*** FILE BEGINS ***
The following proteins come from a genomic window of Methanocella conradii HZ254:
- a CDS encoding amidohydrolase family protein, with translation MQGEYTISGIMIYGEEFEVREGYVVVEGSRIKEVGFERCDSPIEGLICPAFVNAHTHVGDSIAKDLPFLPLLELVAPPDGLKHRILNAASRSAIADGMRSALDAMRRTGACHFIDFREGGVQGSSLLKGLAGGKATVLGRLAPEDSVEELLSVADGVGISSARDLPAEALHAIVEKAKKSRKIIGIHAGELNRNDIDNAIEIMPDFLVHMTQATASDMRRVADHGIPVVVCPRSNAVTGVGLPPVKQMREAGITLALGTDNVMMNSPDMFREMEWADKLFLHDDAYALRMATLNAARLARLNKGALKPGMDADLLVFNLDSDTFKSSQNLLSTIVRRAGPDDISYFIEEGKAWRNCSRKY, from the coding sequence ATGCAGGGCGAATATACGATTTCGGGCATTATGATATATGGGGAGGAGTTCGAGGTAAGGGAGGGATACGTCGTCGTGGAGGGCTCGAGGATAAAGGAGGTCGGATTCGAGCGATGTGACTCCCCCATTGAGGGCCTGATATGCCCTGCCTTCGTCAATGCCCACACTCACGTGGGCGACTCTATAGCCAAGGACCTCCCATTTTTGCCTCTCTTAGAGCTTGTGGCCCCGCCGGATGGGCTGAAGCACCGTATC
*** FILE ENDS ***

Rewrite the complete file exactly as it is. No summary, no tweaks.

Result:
The following proteins come from a genomic window of Methanocella conradii HZ254:
- a CDS encoding amidohydrolase family protein, with translation MQGEYTISGIMIYGEEFEVREGYVVVEGSRIKEVGFERCDSPIEGLICPAFVNAHTHVGDSIAKDLPFLPLLELVAPPDGLKHRILNAASRSAIADGMRSALDAMRRTGACHFIDFREGGVQGSSLLKGLAGGKATVLGRLAPEDSVEELLSVADGVGISSARDLPAEALHAIVEKAKKSRKIIGIHAGELNRNDIDNAIEIMPDFLVHMTQATASDMRRVADHGIPVVVCPRSNAVTGVGLPPVKQMREAGITLALGTDNVMMNSPDMFREMEWADKLFLHDDAYALRMATLNAARLARLNKGALKPGMDADLLVFNLDSDTFKSSQNLLSTIVRRAGPDDISYFIEEGKAWRNCSRKY, from the coding sequence ATGCAGGGCGAATATACGATTTCGGGCATTATGATATATGGGGAGGAGTTCGAGGTAAGGGAGGGATACGTCGTCGTGGAGGGCTCGAGGATAAAGGAGGTCGGATTCGAGCGATGTGACTCCCCCATTGAGGGCCTGATATGCCCTGCCTTCGTCAATGCCCACACTCACGTGGGCGACTCTATAGCCAAGGACCTCCCATTTTTGCCTCTCTTAGAGCTTGTGGCCCCGCCGGATGGGCTGAAGCACCGTATC